Vineeta Bagga, Senior Coordinator, Sri VIS, Dwarka

Air quality is our shared responsibility but unfortunately, this life-sustaining aspect is being neglected the most by all of us and Air pollution has become one of the greatest environmental risks to health. As the air quality index (AQI) dropped drastically, putting the capital territory in the "severe" or "hazardous" category resulting in the closure of Pre School. It was the only choice we were left with because young children’s immune systems are weaker than adults, making them more vulnerable to respiratory infections. Air pollution also causes both immediate and long-term health effects in young children including affecting their brains which may even lead to autism and lower IQ. But closing the schools is not the solution! The root cause needs to be addressed judiciously. We may be protecting our children from environmental pollution but what about the irreversible damage caused by restricting their social interaction and holistic development by not sending them to school? Health Without Harm Is Their Right! Parents must now ensure that children Eat Right To Breathe Right! Along with this, they must manage outdoor playtime of their children, ensure that they wear a masks, help develop their immunity and most importantly enable them to stay active and regularly exercise at home. Also, increase the number of appropriate indoor plants for air purification. While these precautions can significantly help reduce our children's exposure to pollution, these are only short term measures. Let us pledge to be a part of the solution and not the problem because change begins with us.

R. L. Saroha, M D, Paramount International School

In the wake of rising pollution levels, all schools have been physically closed. On one hand it is important from the point of view of impending health concerns, but it can also not be denied that such abrupt closures also hamstring learning outcomes. Of course, we respect the decision taken by authorities and plan on conducting online classes to ensure that there is no learning loss for children. However, it is high time that the government authorities should consider some concerted efforts to address this recurring problem. It is very important that we take pollution seriously and find a long-term solution to this global crisis. Only then can we provide our future generations a safe and healthy environment to thrive.

Meneka I. Singh, Head of School, St. Thomas’ School, Dwarka

In view of the worsening air quality in Delhi, the Delhi Government has taken the decision to close the primary schools for a few days which in my view is not a very welcomed decision as we have seen in corona times that staying at home for longer periods has hampered the learning of the kids in the very productive early years. Children also spend too much time watching TV or mobiles which affect their health. Government should get prepared beforehand for the pollution in city in winter season due for various reasons. I feel when government is not able to handle the situation then they just put certain restrictions to show that they are taking measures while the measures should have taken longback.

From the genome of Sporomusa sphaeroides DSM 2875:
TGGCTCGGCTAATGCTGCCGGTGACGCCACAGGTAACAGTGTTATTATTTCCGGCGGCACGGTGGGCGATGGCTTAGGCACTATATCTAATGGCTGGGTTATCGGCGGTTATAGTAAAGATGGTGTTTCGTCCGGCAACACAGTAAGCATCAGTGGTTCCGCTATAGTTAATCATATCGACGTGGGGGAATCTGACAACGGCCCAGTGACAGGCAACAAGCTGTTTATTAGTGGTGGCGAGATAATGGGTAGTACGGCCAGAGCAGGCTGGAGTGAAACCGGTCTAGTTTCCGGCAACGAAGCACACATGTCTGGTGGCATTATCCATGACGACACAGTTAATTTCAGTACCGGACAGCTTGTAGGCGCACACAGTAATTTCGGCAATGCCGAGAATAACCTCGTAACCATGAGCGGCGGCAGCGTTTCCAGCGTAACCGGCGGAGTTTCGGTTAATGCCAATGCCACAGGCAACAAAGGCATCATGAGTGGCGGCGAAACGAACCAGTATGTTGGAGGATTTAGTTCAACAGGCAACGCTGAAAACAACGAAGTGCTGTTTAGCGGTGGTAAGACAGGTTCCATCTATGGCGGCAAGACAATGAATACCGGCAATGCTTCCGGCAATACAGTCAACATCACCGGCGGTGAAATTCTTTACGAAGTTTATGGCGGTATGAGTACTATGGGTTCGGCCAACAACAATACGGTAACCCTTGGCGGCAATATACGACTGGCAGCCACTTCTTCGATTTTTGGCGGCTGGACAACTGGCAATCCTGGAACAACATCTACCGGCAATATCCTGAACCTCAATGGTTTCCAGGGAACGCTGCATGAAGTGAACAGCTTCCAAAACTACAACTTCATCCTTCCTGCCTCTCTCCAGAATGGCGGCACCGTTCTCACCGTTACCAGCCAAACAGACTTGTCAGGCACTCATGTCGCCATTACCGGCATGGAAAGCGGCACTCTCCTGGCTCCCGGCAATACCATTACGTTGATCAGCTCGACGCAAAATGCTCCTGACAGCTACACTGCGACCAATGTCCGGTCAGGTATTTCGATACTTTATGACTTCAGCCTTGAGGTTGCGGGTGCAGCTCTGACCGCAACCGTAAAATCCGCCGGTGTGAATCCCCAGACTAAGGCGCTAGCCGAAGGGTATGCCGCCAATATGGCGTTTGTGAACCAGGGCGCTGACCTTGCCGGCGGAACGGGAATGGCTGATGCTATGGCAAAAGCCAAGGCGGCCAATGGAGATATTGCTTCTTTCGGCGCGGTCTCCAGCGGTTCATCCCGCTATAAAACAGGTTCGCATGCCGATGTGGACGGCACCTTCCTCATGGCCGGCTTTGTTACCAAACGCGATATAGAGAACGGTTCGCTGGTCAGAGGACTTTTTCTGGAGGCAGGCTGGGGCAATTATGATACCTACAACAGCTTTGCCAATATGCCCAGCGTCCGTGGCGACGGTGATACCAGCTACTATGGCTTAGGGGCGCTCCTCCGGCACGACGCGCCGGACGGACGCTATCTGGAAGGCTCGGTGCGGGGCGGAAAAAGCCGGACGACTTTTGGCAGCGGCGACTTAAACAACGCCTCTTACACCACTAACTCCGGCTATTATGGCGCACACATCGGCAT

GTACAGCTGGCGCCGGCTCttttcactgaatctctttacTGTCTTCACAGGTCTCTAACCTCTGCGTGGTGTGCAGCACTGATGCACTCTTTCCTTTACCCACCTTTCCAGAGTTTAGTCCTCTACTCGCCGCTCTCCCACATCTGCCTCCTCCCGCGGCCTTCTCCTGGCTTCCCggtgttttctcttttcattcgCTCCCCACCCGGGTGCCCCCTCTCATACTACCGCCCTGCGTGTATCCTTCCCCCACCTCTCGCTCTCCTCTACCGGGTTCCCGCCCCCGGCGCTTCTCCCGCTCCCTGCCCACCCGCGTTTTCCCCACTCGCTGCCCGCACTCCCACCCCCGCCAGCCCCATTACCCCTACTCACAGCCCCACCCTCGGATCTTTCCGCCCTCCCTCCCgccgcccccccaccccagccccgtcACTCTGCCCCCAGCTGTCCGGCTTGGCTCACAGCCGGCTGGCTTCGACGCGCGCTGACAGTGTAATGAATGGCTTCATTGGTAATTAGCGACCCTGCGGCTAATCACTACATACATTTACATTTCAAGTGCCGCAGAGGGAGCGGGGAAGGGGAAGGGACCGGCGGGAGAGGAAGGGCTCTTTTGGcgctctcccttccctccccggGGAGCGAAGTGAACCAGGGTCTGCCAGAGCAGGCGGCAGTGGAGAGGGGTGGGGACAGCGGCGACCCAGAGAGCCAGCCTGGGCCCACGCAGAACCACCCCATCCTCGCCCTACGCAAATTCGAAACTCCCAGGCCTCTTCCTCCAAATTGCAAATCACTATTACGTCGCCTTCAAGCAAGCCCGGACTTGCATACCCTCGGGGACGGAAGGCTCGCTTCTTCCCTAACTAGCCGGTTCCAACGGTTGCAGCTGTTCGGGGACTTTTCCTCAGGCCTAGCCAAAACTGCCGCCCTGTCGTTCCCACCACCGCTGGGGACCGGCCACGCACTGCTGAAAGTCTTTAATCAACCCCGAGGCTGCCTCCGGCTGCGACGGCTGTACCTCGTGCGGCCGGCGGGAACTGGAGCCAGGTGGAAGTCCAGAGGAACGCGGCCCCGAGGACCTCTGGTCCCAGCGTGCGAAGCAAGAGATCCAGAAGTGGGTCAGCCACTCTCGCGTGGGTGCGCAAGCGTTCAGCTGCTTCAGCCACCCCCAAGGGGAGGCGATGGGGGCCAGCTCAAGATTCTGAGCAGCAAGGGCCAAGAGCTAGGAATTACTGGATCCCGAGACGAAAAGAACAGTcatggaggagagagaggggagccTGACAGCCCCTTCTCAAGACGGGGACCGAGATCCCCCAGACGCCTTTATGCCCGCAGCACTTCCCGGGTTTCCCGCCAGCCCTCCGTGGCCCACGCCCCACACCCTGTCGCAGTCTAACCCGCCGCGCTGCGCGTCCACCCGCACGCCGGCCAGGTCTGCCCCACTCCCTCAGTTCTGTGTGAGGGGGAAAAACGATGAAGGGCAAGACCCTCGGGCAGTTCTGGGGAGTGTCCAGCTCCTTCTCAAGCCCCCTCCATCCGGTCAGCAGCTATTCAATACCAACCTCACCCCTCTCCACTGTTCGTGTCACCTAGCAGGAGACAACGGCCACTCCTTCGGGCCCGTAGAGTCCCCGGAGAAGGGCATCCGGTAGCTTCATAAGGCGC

Dr. Suman Mittal
Founder and Educator, Aroons Brain Gym- chain of Preschools

The overall air pollution levels continue to remain in critical category in Delhi. Dwarka Sub City in capital is also badly affected with an AQI of more than 400. The clement weather conditions, coupled with other factors like vehicular emissions, fire crackers and various local sources of pollution collectively contribute to air pollution. Therefore, it is our moral duty to contribute in reducing the AQI. I think using public transport or car-pooling systems are sure to contribute to less air pollution as fewer vehicles on roads means lesser emissions. Secondly, the use of crackers during festivals and weddings is also one of the major contributors to air pollution, leading to a layer of smog which is extremely harmful for health. So, let us practice 'No crackers policy'. Also, the construction and demolition sites are another source of air pollution. People living near these sites experience various health concerns like difficulty in breathing, irritation in the eyes, nose, and throat, etc. Therefore, the construction and demolition activities should be avoided for the time being or if not possible then discipline be brought in.
A S Chhatwal, Dwarka